Wednesday, November 11, 2015

Europe 1981: more good than bad or ugly

Stanley Mouse's lovely tour poster

I spent the last couple of weeks working my way through the Dead's Europe '81 tour.  It's not a tour that springs to mind for many fans as a major excursion, though it's hardly an unturned stone either (see tour write-ups by Blair Jackson, the modern deadhead, and Peter Wendel; Rock Scully's book has plenty of typically wild stories, too).  Photographer Bob Minkin wrote an excellent firsthand account of the Amsterdam "Oops" concerts that was printed in Deadbase and the Taper's Compendium.  My guess is, thanks to his report and his excellent photographs, most of what has been subsequently written about this tour centers around 10/16/81.  It’s one of the most famous Dead shows of the early 80's and is now saddled with so much contextual baggage ("the last great adventure!") that a straight listen is a little bit tricky.  Listening to the rest of these shows gets even trickier if you're a fan of GD biographical reportage: besides numerous other interpersonal problems and behind-the-scenes discontent, Garcia's heroin addiction was starting to get really ugly and had become evident enough for the band to confront him about it for the first time (via a letter written by Phil).  This is all good stuff to know, but not necessarily at the expense of the music itself: the performances tell a different story, and that's where I would rather focus my attention.

Another obstacle is that the general quality of the recordings aren't very high: Healy's cassettes sound like straight patches from the PA mix with minimal adjustment (mainly to Garcia's guitar), so the balance is skewed in favor of the vocals and keyboards.  The guitars (especially Weir's) can be low and Phil is often close to inaudible.  While this is far from ideal and means none of these shows will ever be getting an official release, this also isn't news to anyone who listens to sbds from this era.  Even the redoubtable Richie Stankiewicz, one of the kings of early 80's tapers, had a hit-or-miss record on this tour.  But nearly every show has a listenable recording, so I feel comfortable with the picture I was able to draw, and I think most folks will enjoy the highlights.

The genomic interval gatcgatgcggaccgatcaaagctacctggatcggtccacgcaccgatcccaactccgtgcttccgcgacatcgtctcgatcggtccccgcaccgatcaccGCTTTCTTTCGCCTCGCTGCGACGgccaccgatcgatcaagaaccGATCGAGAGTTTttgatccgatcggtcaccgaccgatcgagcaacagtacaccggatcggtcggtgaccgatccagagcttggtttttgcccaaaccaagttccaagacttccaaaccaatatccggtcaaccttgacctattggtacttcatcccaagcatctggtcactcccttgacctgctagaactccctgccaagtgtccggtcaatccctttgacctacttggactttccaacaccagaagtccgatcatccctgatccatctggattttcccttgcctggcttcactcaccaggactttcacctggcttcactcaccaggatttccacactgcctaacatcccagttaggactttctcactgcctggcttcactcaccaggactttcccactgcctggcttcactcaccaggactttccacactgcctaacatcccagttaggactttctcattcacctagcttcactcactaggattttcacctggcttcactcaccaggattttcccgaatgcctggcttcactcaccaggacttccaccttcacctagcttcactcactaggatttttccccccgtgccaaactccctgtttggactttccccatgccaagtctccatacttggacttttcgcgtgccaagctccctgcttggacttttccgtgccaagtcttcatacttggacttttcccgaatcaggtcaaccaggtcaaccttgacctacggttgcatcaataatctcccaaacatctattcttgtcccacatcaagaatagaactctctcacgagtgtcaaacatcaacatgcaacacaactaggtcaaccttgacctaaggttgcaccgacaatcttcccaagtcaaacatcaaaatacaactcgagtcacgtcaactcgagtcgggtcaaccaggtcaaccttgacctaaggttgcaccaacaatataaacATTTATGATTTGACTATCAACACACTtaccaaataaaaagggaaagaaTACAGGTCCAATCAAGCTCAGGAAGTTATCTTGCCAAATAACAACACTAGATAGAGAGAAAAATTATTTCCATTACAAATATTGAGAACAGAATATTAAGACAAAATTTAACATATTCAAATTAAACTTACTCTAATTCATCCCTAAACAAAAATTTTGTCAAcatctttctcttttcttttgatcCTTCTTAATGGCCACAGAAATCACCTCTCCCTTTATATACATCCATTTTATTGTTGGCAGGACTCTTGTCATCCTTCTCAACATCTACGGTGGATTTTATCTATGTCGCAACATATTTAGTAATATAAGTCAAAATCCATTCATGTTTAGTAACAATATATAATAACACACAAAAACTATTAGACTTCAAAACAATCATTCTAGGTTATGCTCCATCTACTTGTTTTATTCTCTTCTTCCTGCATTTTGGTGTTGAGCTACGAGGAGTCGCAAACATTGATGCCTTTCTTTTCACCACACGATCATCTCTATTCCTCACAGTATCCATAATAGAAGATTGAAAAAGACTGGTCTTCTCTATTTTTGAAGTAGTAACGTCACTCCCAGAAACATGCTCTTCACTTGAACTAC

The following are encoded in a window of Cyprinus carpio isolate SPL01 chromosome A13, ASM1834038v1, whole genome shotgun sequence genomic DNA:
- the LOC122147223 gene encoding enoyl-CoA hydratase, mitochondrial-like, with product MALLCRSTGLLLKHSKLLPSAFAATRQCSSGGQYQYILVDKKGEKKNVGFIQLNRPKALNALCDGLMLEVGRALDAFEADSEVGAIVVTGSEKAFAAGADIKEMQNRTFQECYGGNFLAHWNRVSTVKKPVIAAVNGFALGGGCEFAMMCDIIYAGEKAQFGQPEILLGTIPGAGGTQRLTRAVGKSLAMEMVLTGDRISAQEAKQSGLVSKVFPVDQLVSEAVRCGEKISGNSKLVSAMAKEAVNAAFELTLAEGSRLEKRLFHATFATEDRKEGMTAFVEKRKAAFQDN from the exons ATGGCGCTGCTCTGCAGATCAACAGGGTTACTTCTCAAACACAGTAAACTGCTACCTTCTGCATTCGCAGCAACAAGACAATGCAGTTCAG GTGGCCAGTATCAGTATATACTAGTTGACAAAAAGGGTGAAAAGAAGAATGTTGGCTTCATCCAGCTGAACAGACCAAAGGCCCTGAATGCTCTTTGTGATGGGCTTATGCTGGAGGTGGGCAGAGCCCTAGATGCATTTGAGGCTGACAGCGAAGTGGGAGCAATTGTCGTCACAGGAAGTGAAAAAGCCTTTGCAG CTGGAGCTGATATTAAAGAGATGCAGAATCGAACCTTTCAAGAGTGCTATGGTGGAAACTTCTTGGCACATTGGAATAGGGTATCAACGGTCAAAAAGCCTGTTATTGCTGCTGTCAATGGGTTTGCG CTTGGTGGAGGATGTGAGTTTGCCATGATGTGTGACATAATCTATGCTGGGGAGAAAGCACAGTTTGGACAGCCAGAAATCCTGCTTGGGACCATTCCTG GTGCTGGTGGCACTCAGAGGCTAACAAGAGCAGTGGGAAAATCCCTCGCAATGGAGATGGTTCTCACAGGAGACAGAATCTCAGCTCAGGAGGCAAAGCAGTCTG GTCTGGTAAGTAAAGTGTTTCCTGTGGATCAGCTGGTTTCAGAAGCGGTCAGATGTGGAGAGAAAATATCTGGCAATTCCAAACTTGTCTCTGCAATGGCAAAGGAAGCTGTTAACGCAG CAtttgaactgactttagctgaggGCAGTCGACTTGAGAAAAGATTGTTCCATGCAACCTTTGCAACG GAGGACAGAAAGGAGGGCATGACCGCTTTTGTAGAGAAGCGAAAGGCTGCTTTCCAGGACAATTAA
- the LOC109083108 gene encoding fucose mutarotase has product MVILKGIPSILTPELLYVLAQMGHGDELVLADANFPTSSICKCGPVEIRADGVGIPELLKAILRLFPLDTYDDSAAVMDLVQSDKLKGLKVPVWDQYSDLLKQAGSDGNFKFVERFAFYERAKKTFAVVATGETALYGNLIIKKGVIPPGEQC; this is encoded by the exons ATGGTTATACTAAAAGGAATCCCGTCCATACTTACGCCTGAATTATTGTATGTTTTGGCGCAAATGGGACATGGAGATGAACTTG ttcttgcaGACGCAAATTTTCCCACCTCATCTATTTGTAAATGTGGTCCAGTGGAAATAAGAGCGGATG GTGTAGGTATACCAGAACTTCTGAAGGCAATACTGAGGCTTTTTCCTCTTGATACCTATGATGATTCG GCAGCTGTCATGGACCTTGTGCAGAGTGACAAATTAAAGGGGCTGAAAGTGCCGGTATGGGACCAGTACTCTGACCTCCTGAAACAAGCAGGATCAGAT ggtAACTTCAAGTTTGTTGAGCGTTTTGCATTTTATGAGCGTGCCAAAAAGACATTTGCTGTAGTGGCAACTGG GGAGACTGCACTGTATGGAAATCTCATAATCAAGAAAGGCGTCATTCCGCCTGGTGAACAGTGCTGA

(fyi, re: sources -- I'm just listing the sources that I thought were the best available, which weren't always the most recent transfers: some of those "Mr. Bill remasters" have too much noise reduction for my tastes, but some are genuine upgrades, and some of the older Weiskircher auds were better than Stankiewicz's.  ymmv, of course).

The top five (chronological):

10/2 Rainbow Theatre, London
1st set:
2nd set:
The first night at the Rainbow (where the band had played another four-night stand that spring) kicks off with a solid first set: unremarkable selection but excellent execution.  The second set is more of Frankenstein job: a dreamy, jammy first half with a unique Playin>Shakedown>Bertha>Playin, then a hot, tight post-Space run marked by the most exciting Spanish Jam of the tour and a monster Black Peter that Latvala had ranked as one of his favorites.  Smoking!

10/4 Rainbow Theatre, London